The Acropolis


Elmer Boyce
Architecture 110
Professor Boestler
02 November 2000
The Athenian Acropolis
The Acropolis of Athens has stood as a monument of triumph to the people of Athens for centuries past. The temples within its walls were used to worship Greek gods like Athena and Poseidon. Rising over three hundred feet above the city of Athens, it can clearly be seen why it is called the Acropolis, which loosely translated means top of city. It isn't the only acropolis in Greece, but it is revered more than the others because of its almost flawless planning in where each building is placed. It took two hundred years of experimenting to get it right. Each building is placed specifically to be pleasing to the viewer's eye. From the viewer's point of view every building is seen in perspective, and at no point from the entrance is one building seen from only one facade. This is what made the Acropolis at Athens so amazing. What makes the Acropolis even more amazing is the buildings within its walls. There is the Parthenon, the Propylaia, the Erechtheion, the temple of Athena Nike, and more.
After ascending nearly three hundred feet up the hill you come to what is called the Propylaia. The Propylaia is the entrance to the Acropolis and was used to prepare worshipers before entering the gates to the temples within. Construction began on the Propylaia in 437 B.C. and was completed in 432 B.C. The architect of the Propylaia was Mnesikles, and the project was anything but easy with the narrowness of space and the irregular terrain. Despite these obstacles he was successful in creating a harmonious entrance. Asymmetrically arranged buildings created the propylaia. The most important of these buildings was the Pinakotheke on the north side with contained the art gallery. The Propylaia has an outer and inner facade, both supported by six Doric columns with five doors between them, the largest door was located in the middle. Further within the Propylaia, there are Ionic columns, which helped support the roof. These columns were used rather than the Doric columns similar to the outer columns because of space restraints. Also constructed of load bearing walls the Propylaia was entirely constructed out of white marble. These load-bearing walls were the walls of the Pinakotheke and were covered with painted panels or wall paintings. This propylaia wasn't the first on that site. The original entrance gate was smaller and was destroyed in the Persian fire in 480 B.C. After being prepared in the propylaia, you would enter a central courtyard overlooking the immense bronze statue of,the Champion, Athena Promachos. This statue was so large that the sun could be seen glimmering off the tip of its spear from out at sea.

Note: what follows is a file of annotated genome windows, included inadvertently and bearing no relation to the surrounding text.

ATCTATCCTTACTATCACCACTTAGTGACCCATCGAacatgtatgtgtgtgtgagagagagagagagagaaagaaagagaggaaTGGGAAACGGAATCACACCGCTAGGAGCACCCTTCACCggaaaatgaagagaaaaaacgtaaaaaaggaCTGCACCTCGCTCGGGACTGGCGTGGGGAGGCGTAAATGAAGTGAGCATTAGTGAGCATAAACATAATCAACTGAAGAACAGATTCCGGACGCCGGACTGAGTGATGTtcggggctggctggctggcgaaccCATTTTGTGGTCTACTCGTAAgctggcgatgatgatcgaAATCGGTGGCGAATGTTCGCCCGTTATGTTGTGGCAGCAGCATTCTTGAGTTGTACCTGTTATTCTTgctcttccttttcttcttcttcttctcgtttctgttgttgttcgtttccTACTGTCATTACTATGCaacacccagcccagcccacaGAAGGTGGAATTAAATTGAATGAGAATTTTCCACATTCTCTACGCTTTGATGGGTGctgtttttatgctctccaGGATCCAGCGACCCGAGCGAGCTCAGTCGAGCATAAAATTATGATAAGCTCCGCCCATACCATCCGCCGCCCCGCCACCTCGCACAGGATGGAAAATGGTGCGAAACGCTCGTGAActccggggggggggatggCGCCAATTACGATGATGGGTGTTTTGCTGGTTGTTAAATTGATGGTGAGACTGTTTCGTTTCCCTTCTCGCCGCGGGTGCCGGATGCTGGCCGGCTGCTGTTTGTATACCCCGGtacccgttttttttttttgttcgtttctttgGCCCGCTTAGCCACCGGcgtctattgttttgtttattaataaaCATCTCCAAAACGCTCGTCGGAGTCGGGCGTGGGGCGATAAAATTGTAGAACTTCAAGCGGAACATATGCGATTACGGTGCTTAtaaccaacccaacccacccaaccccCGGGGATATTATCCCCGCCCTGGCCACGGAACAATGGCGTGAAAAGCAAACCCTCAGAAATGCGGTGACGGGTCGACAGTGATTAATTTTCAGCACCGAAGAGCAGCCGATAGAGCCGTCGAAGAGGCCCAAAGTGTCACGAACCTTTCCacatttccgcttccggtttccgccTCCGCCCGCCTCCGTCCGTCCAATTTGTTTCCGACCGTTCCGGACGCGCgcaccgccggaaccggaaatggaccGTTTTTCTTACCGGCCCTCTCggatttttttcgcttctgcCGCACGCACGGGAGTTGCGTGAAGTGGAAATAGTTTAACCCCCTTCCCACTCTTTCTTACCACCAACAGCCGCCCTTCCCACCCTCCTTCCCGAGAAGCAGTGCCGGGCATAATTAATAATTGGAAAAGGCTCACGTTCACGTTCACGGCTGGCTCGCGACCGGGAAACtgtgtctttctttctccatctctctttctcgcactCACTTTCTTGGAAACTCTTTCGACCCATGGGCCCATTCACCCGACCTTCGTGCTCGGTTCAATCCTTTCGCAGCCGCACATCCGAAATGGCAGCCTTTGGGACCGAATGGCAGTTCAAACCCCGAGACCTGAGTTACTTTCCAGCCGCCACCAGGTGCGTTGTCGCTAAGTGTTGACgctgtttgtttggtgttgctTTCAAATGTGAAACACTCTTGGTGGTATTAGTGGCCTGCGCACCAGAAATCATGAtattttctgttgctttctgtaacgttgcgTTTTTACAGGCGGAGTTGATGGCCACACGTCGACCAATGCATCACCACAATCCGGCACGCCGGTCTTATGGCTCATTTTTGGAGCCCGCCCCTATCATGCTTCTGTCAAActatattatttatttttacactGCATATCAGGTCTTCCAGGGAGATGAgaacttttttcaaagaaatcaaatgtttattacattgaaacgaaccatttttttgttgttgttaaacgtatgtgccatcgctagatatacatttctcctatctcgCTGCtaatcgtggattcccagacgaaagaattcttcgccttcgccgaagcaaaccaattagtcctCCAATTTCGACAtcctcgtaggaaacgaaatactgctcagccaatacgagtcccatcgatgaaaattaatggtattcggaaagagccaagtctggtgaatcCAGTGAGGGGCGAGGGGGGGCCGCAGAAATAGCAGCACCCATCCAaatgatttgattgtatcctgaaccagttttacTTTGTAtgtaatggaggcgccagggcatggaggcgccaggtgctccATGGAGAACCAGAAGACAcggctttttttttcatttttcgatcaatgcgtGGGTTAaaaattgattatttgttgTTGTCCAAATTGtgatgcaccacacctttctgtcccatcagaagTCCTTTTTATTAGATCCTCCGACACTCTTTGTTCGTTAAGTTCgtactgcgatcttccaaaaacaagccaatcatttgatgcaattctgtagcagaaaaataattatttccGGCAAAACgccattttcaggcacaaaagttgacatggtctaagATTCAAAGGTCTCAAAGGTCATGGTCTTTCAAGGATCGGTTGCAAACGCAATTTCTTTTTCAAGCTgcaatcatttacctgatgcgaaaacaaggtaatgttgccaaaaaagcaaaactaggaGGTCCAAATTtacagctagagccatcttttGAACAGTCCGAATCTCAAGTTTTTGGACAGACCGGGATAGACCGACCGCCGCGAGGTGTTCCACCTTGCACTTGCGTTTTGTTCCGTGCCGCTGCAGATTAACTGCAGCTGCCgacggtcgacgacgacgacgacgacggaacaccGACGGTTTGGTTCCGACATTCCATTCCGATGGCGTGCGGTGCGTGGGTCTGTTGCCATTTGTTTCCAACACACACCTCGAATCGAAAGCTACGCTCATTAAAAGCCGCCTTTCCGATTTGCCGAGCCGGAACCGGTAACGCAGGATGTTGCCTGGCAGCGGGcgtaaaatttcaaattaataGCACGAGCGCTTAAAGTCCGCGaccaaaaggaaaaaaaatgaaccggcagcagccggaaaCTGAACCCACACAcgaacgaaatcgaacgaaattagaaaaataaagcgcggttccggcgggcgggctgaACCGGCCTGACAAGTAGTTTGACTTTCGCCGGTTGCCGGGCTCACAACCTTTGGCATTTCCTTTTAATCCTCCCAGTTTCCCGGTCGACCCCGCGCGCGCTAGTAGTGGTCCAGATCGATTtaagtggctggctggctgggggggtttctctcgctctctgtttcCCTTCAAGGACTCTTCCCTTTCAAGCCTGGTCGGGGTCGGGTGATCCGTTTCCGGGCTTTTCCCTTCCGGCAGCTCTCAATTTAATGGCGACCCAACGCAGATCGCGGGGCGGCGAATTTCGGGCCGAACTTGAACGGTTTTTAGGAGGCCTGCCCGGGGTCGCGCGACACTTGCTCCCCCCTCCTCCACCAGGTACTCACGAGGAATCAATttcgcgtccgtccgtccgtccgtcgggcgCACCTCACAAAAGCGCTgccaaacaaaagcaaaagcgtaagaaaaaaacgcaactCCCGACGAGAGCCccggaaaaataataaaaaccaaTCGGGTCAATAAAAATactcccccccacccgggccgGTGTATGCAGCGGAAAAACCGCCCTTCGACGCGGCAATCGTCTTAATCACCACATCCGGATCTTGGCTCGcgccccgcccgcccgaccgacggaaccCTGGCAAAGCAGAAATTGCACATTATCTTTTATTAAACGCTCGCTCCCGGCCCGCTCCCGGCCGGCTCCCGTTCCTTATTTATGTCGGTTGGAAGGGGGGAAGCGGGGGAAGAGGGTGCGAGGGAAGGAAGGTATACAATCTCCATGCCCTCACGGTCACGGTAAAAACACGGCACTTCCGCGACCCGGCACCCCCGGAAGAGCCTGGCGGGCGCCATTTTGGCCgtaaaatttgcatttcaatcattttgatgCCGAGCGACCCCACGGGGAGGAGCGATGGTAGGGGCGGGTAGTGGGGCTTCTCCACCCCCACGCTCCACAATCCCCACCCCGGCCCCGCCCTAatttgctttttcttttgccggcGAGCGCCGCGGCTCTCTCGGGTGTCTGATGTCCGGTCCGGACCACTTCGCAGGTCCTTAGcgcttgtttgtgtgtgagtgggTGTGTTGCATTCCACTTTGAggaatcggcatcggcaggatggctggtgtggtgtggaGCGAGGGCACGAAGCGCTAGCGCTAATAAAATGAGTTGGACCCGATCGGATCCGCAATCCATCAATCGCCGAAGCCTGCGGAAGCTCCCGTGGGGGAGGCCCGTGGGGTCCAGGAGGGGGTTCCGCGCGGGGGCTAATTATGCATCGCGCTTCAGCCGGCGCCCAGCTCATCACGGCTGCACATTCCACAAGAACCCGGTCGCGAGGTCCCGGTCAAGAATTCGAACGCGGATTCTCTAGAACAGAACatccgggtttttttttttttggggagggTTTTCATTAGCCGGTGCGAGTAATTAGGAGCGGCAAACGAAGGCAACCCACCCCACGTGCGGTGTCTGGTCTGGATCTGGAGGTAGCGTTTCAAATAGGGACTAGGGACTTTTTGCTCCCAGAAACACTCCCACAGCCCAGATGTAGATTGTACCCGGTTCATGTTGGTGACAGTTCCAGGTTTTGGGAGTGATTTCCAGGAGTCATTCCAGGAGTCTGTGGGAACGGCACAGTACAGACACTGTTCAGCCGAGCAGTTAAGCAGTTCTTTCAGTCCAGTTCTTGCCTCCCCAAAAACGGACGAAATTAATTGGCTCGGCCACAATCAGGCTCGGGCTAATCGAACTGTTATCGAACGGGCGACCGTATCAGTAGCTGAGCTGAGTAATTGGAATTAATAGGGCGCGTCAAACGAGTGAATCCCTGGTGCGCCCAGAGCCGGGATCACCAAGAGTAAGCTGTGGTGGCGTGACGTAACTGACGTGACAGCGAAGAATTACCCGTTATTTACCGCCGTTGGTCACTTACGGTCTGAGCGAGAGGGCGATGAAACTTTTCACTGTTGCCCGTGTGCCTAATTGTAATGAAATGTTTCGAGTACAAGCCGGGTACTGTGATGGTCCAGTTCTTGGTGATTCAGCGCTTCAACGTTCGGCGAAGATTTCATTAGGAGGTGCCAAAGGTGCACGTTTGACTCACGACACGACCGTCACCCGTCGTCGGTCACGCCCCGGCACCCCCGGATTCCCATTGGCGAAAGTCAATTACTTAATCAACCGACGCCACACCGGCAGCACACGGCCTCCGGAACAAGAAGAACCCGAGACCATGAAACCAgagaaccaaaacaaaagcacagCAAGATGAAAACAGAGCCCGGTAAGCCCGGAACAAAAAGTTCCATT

To the left you would see the Erechtheion in its white marble glory, whose site lay north of the Parthenon. This building too, like the Propylaia dealt with irregular terrain, but took it in a different perspective. Instead of leveling the land, which was too sacred to touch, they built the Erechtheion in levels to accommodate the steep change in elevation. Built sometime between 421 B.C. and 405 B.C., the Erechtheion housed shrines to several gods, local deities, and heroes. It was also the site of several sacred spots, including the mark of Poseidon's trident spear, the graves of the legendary Erechtheus and Kekrops, but most importantly it housed the temple of Athena Polias, protectress of the city and goddess of the hearth. Each level of the Erechtheion had a specific purpose. To the east, from higher terrain is a six-column Ionic porch that housed the ancient wooden image of Athena. At the north is another Ionic porch that leads to the chamber of Erechtheus. The sacred olive tree of Athena is located in an open courtyard in the west of the Erechtheion. And finally to the south is the resting place of the legendary King Kekrops. The Porch of the Caryatids covers this gravesite. This porch is what makes the building stand out other than its unusual land layout. The porch is supported by six maiden figures used as columns with the crowns on their heads being the capitals. Also within the frieze of the Erechtheion is to be believed a relief carving of the birth of Erechtheus. The Erechtheion